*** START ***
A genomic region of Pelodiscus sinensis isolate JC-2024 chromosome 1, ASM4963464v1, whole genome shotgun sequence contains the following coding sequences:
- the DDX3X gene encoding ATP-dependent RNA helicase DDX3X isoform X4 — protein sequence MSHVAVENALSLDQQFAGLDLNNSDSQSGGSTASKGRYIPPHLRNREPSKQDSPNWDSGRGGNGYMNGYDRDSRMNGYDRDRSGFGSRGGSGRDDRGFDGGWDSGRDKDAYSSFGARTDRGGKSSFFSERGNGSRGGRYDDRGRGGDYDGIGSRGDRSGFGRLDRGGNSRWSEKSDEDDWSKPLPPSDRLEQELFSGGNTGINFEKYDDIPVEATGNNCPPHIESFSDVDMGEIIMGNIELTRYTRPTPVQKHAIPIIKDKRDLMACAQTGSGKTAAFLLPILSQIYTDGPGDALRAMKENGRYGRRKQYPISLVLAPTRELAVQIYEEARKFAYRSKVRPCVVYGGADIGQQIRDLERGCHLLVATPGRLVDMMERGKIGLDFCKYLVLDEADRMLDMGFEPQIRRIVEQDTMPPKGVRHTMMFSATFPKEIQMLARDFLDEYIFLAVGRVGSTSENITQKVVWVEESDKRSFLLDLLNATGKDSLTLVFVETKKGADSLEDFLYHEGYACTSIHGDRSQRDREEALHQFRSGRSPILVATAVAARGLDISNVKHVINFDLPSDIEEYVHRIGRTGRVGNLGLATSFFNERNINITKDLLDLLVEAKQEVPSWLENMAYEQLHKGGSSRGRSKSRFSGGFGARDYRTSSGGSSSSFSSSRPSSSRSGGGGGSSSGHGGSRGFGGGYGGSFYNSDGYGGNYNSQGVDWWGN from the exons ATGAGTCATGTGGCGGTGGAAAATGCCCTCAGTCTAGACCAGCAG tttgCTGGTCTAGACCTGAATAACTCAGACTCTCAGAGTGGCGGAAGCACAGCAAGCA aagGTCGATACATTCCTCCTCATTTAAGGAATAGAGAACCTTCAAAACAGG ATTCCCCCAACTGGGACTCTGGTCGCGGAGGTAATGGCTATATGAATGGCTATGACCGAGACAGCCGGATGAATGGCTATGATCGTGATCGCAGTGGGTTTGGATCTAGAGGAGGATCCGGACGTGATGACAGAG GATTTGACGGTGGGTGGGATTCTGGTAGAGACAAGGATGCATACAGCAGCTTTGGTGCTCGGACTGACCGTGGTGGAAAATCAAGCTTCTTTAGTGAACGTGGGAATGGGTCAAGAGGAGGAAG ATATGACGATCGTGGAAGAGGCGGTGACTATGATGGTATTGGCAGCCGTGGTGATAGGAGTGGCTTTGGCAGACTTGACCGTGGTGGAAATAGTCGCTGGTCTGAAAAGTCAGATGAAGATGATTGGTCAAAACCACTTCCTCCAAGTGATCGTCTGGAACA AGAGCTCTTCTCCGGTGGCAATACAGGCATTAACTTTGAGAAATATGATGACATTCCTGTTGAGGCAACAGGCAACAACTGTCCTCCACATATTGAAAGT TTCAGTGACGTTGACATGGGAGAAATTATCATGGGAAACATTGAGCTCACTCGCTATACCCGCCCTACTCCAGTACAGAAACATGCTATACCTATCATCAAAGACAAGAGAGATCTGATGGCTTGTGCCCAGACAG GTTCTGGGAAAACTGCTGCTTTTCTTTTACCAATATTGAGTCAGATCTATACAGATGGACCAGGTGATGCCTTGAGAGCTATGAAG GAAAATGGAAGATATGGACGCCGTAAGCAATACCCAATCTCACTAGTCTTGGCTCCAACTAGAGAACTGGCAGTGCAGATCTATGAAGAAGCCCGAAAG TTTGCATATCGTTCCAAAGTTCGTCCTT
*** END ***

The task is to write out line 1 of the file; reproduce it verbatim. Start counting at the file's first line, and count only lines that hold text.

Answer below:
A genomic region of Pelodiscus sinensis isolate JC-2024 chromosome 1, ASM4963464v1, whole genome shotgun sequence contains the following coding sequences: